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The language of Fiction in The Tale of Genji: Linguistic Representation of Characters’ Internal States in Literature


This dissertation investigates sentences of narration rendered in the text of The Tale of Genji that read as if the reader were experiencing a character’s internal states, such as consciousness, perceptions and, emotions on his own. This type of sentence is generally known as ‘free indirect speech’ and has been used as a technique in European literature since the 19th century (Pascal, 1977). However, these sentences (henceforth sentences of represented internal states: SRIS) are also observed in The Tale of Genji, a representative Japanese novel written in the 11th century (known as the Heian period). In the studies of The Tale of Genji, extensive research has been conducted on this type of sentence, but the majority of research mostly examined the usage of honorifics by using a qualitative method of close reading, which has left other linguistic elements not fully examined.

Employing a two-pronged method including quantitative analysis and qualitative analysis, the current study attempts to identify linguistic elements that contribute to creating SRIS and to investigate how these linguistic elements are used in this type of sentence as well as the effects it creates in The Tale of Genji. The current quantitative analysis indicates that lexical items associated with subjectivity are statistically proved to be less preferred in sentences of narration, yet they are preferably utilized in SRIS. This finding matches the claim made in previous linguistic studies. That is, subjectivity is the key linguistic quality creating this type of sentence across different languages. In addition, examining specific scenes known as the kaimami (peering) in The Tale of Genji, the current qualitative analysis reveals that SRIS play an important role and create various effects in context. First, SRIS provide vividness to the text by rendering a direct representation of a character's here-and-now in sentences of narration. Secondly, SRIS make it possible to highlight a piece of information that plays a crucial role in the story as well as to add depth especially to the visual description of a scene.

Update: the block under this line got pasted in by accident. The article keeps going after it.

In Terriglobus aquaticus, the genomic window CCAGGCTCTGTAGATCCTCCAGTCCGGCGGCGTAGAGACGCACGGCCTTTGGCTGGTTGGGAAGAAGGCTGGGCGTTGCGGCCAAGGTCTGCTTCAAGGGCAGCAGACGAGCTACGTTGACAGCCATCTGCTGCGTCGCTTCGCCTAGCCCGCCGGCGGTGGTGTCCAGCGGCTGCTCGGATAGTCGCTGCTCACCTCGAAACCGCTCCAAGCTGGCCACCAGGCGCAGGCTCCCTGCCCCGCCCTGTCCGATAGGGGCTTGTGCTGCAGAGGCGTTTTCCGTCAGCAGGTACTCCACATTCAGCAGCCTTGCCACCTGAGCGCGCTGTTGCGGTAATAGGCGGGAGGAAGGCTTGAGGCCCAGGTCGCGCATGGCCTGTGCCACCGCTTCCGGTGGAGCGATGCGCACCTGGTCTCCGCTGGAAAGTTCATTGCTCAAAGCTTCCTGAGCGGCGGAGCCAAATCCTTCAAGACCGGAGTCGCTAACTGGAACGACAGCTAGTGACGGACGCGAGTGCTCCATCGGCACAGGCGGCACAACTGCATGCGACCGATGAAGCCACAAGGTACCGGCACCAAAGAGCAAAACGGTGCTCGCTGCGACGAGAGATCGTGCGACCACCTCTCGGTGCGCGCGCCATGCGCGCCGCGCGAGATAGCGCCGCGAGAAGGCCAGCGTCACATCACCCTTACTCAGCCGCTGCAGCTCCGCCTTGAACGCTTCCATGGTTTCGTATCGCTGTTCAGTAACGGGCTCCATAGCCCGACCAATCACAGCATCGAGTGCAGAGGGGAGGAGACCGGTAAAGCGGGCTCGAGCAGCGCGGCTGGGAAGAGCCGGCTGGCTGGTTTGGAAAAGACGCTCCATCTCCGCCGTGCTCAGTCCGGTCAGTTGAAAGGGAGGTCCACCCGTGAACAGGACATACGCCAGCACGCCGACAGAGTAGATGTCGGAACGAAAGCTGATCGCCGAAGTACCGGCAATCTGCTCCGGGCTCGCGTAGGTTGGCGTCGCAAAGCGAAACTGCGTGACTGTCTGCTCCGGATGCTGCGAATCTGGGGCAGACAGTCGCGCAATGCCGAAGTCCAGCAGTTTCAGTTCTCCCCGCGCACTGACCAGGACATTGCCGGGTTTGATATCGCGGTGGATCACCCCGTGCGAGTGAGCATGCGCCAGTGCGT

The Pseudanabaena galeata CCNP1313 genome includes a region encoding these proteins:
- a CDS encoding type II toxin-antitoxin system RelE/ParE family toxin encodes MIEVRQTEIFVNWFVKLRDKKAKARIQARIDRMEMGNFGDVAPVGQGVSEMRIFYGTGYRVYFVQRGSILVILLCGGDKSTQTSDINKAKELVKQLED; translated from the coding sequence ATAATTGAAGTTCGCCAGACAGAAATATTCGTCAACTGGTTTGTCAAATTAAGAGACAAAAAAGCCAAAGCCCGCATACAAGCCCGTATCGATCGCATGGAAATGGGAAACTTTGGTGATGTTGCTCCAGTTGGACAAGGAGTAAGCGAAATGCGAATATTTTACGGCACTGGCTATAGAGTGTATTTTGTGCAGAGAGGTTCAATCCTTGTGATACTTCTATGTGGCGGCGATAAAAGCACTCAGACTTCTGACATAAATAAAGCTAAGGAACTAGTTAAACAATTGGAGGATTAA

The current findings and discussion provide a new perspective on the on-going discussion of SRIS in the textual analysis of The Tale of Genji by incorporating a quantitative method into literary textual analysis. Furthermore, it also indicates that there is a common linguistic quality, subjectivity, to render this type of sentence across different languages in order to enhance this characteristic phenomenon in literary texts.

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